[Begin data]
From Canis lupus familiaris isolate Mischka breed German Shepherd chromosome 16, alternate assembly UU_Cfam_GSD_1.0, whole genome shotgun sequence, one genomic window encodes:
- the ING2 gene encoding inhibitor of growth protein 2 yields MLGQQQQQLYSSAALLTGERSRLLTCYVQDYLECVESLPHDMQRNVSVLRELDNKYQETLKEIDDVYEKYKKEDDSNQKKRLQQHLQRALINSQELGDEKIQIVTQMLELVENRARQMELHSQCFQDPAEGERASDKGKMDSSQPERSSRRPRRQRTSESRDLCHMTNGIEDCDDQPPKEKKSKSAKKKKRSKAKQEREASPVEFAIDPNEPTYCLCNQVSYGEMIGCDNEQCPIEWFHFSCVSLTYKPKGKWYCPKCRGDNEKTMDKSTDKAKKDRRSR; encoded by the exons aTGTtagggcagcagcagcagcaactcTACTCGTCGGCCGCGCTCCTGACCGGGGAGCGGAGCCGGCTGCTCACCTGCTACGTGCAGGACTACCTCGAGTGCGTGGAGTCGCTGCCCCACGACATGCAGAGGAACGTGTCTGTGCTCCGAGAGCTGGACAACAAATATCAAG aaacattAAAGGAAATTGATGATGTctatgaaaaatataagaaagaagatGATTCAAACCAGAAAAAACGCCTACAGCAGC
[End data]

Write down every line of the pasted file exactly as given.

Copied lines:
From Canis lupus familiaris isolate Mischka breed German Shepherd chromosome 16, alternate assembly UU_Cfam_GSD_1.0, whole genome shotgun sequence, one genomic window encodes:
- the ING2 gene encoding inhibitor of growth protein 2 yields MLGQQQQQLYSSAALLTGERSRLLTCYVQDYLECVESLPHDMQRNVSVLRELDNKYQETLKEIDDVYEKYKKEDDSNQKKRLQQHLQRALINSQELGDEKIQIVTQMLELVENRARQMELHSQCFQDPAEGERASDKGKMDSSQPERSSRRPRRQRTSESRDLCHMTNGIEDCDDQPPKEKKSKSAKKKKRSKAKQEREASPVEFAIDPNEPTYCLCNQVSYGEMIGCDNEQCPIEWFHFSCVSLTYKPKGKWYCPKCRGDNEKTMDKSTDKAKKDRRSR; encoded by the exons aTGTtagggcagcagcagcagcaactcTACTCGTCGGCCGCGCTCCTGACCGGGGAGCGGAGCCGGCTGCTCACCTGCTACGTGCAGGACTACCTCGAGTGCGTGGAGTCGCTGCCCCACGACATGCAGAGGAACGTGTCTGTGCTCCGAGAGCTGGACAACAAATATCAAG aaacattAAAGGAAATTGATGATGTctatgaaaaatataagaaagaagatGATTCAAACCAGAAAAAACGCCTACAGCAGC